Geography and Climate

Lamu Town is a small town on Lamu Island, located on the northern coast of Kenya. It borders Garissa to the North, the Indian Ocean to the South and South East, and Tana River to the South West and West. Lamu is Kenya's oldest continually inhabited town, and was one of the original Swahilis ettlements along coastal East Africa, founded in 1370. The weather throughout the year is warm and very humid. There are extensive mangrove forests in the area.

People and Religion

Lamu was once a slave trade center, and it is therefore very ethnically diverse. Lamu was on the main Arabian trading routes, and as a result, the population is largely Muslim. The main language spoken here is Kiswahili, which is very widely spoken in Africa. Kiswahili is derived from the Arabic word “sahil” which means coast. Kiswahili therefore translates loosely as “coastal language.”


Old Lamu has the unique distinction of being designated a UNESCO World Heritage Site. Some of the tourist attractions found in Lamu include:

      1. Lamu Cultural Festival

        This is an annual event organized by the Lamu Cultural Promotion Group, with the goal of showcasing the culture of this particular area. The festival offers a sample of time-honored traditions against the rich backdrop of Lamu’s beauty and spleandor.

      2. Maulidi Festival

        This is a celebration of Prophet Mohammed’s birthday held in January or February. It features a range of activities from donkey races to dhow sailing events and swimming competitions.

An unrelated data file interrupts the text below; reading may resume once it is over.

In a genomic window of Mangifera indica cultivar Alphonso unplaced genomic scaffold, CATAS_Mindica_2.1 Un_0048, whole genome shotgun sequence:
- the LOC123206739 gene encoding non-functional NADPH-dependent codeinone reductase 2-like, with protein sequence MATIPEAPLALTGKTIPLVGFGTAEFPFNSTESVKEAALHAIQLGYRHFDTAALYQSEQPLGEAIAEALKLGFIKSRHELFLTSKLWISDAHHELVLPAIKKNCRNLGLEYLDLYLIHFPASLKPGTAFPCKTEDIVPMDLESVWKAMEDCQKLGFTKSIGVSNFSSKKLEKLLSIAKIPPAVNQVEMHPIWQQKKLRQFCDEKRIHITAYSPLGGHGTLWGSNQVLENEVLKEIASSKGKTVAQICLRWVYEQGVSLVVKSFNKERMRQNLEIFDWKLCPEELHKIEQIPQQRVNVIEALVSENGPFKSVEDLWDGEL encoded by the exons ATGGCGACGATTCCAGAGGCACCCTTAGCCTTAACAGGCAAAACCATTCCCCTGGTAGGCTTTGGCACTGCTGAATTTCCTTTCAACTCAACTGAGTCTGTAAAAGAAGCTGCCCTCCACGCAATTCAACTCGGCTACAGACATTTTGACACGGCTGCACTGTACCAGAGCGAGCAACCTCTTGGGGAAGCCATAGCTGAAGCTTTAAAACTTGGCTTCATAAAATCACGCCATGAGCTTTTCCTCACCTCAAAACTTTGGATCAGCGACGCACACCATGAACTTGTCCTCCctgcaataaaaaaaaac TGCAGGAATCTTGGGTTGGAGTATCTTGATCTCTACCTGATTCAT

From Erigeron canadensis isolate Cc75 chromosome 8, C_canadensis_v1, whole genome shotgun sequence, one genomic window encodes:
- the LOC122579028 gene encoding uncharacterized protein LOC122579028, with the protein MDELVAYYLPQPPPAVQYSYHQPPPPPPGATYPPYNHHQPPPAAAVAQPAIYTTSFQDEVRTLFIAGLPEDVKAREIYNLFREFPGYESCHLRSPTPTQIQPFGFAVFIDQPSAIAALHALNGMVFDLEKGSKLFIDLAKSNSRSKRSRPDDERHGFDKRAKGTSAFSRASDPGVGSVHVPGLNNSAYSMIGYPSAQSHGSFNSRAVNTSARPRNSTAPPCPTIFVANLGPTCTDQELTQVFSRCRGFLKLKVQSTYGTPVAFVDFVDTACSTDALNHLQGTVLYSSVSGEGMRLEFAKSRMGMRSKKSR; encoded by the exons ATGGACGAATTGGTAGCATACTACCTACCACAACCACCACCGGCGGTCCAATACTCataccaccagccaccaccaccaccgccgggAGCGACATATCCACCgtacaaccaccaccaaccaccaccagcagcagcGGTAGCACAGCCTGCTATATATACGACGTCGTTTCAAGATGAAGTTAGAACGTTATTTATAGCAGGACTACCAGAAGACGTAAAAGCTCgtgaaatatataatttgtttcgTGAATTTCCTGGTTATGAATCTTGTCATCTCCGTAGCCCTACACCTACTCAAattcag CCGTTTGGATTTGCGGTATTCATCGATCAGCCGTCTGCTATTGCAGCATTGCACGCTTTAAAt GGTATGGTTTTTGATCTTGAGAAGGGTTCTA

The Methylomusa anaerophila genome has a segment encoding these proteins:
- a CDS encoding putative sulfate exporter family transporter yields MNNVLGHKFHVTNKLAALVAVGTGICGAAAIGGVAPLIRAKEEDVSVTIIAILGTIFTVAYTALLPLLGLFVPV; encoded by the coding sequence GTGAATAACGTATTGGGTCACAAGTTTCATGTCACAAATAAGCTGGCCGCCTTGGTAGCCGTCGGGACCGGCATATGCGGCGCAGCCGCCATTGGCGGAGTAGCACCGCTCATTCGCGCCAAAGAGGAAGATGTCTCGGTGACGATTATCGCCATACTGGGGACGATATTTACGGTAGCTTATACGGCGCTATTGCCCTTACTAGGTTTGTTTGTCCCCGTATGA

3. Architecture

        Lamu has some very beautiful old structures like Lamu Fort, Old Town, Swahili House, German Post Office, Takwa Ruins and the many mosques, buildings worth taking the time to visit when one has the chance.

      4. National Nature Reserves

        Lamu has many noteworthy natural attractions including the Dodori National Reserve, Kiunga Marine National Reserve,

      5. Museums

        Lamu Museum.

      6. The Donkey Sanctuary

        Lamu Island has no motorised vehicles, thus transportation and other heavy work is done with the help of donkeys. There Dr.Elisabeth Svendsen of the The Donkey Sanctuary in England first visited Lamu in 1985. Worried by the conditions for the donkeys, the Sanctuary was opened in 1987. The Sanctuary provides treatment to all donkeys free of charge.

For more information on Lamu, please visit:
All About Lamu - ,
National Museums of Kenya -
UNESCO World Heritage Sites -
Kenya Wildlife Services -